Fishing in the Brownsville Ship Channel
For several years, this industrial port has had a reputation as a top-shelf winter snook spot. However, there is much more than linesiders sharing this water with ships and oil rigs during the winter months. In fact, the Brownsville Ship Channel is a surprisingly diverse fishery. Anglers can reasonably expect to encounter snook, mangrove snapper, ladyfish, speckled trout, redfish, black drum, sheepshead, jack crevalle, lookdowns and more on a trip up the channel.
In many instances, these fish will be hanging around one of the many docks in the Port of Brownsville. However, docks are just one type of fish habitat in this area. To ensure a successful day, anglers should be aware and know how to fish each of the fish-holding features in the port.
Docks & Pilings - The predominant feature in the port is, without a doubt, vertical structure such as docks and pilings. These docks line both sides of the channel. The pilings closest to the channel border extremely deep water and are most productive during the coolest periods. During a cold spell, fish will often suspend near these pilings. Lures such as DOA Terroreyz and Creme Spoiler Shad are the best bets to reach deep fish, while a freelined DOA Shrimp will tempt fish higher in the water column.
During warmer periods, look for fish to push closer to the shore, where they may be tangled between pilings. Skipping a wide-bodied bait like a DOA Baitbuster way back under the dock is often the best way to draw strikes on warm afternoons. However, once a fish is hooked, they can be difficult to wrangle away from the pilings.
Drains - There are several drains on each side of the ship channel, each of which has the potential to hold fish. These drains range in size from a few feet across to several yards wide. The smaller drains will typically be most productive after recent rainfall. The wider drains can produce fish any time there is a substantial tidal flow.
To fish the drains, position yourself just within casting distance of the mouth - where the drain empties into the ship channel. Often times, topwater plugs such as the Bomber Badonk-A-Donk will produce good results at the drain mouths - especially on warm winter days. When the surface plugs aren't producing, work a swimming bait such as a Baitbuster across current or free-line a DOA Shrimp down current. Soft-plastics like the Texas Tackle Factory Killer Flats minnows also work well when slow-rolled through drains.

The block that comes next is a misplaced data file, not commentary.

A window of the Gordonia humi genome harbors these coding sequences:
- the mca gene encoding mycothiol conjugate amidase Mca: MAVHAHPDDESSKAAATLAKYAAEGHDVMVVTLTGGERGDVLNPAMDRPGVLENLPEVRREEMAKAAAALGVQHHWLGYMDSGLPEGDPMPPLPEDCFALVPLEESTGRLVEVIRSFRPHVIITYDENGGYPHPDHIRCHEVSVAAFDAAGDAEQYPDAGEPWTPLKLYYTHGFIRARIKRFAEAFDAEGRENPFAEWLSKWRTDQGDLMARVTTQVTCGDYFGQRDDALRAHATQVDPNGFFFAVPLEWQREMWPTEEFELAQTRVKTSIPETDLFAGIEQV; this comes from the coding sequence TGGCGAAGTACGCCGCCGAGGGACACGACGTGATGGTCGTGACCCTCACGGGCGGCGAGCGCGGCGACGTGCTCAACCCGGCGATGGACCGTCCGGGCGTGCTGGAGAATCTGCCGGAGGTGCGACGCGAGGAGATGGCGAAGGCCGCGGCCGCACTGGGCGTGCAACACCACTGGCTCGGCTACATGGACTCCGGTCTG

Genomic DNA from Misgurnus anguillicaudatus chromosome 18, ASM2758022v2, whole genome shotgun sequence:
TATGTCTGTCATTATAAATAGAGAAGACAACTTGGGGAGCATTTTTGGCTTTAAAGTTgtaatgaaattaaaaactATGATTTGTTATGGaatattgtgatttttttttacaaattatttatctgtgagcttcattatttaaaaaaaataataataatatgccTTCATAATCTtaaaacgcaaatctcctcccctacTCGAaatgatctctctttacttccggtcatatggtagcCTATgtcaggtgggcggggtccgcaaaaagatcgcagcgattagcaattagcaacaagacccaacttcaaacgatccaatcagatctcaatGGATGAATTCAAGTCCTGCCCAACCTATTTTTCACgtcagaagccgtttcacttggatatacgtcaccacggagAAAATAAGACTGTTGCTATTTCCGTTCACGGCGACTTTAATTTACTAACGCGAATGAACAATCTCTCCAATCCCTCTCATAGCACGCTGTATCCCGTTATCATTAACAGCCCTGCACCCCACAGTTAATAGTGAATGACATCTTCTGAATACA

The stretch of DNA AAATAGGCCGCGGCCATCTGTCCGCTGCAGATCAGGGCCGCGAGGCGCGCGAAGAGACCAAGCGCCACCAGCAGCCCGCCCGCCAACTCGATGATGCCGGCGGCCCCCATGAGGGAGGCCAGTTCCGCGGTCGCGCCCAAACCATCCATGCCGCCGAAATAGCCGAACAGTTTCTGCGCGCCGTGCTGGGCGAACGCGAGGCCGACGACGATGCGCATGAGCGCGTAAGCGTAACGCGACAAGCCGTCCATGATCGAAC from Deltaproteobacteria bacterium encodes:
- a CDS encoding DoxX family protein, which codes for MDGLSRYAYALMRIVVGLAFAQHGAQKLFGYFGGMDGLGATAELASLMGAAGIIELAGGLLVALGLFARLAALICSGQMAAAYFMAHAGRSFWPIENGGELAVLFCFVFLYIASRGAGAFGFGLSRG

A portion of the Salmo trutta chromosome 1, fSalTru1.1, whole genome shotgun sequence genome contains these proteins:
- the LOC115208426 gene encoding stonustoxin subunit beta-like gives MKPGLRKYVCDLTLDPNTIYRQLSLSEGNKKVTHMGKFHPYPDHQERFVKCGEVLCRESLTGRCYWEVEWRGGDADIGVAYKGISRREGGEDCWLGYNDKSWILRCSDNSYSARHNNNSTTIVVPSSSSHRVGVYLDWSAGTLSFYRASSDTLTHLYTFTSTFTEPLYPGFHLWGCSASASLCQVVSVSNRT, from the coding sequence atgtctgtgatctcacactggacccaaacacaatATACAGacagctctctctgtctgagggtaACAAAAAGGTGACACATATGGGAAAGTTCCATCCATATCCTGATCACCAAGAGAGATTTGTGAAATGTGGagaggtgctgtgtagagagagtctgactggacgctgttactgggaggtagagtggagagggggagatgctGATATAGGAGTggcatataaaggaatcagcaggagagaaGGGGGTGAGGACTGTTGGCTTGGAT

Rip-rap Shoreline - There are literally miles of rip-rap shoreline in the Brownsville Ship Channel. In general, although fish can be found at various times along the rip-rap, the best time to fish these rock-covered shorelines is on a sunny afternoon. As the sun heats the rocks, the water along the face of the rip-rap warms as well. This encourages fish to move up and feed along the shoreline. The key is allowing sufficient time for the water to warm.
The second key to successful fishing along the rip-rap is determining where to cast. After all, every inch of the shore looks 'fishy.' However, closer inspection will reveal several anomalies. Whether it's a finger of spilled rocks, a discarded culvert or an indention, these areas will attract fish and are where anglers should concentrate their casts.
During warm afternoons, these rip-rap shorelines can entice fish to become active near the surface, resulting in excellent topwater action. If fish aren't grabbing topwaters, soft-plastic jigs and swimbaits are the way to go.
Flats - Yes, there are flats in the Brownsville Ship Channel. True, they are not as massive as the flats in the Lower Laguna, but they are large enough to attract fish wanting to feed in shallow water during winter warm spells.
Following several warm winter days (and nights), fish can be found on these flats relatively early in the day. The most consistent time to find fish foraging on these shallow flats, however, is from mid-morning to mid-afternoon.
When fishing the flats, surface plugs will work well, as will floater/divers such as Bomber Long As. Soft-plastic jerk baits like the DOA Jerk Shad and Brown Devil Eyes also produce well when the water is clean. When the water is off-color, paddletail baits like TTF Killer Flats Minnows or DOA CAL Shad Tails are better choices.
Again, anglers expecting to enjoy breathtaking views between casts probably won't be too enthralled with the Brownsville Ship Channel. However, fishermen who are focused on fish production should make the 20 mile trek from Port Isabel to Brownsville this winter to experience one of the most diverse fisheries on the entire Gulf Coast.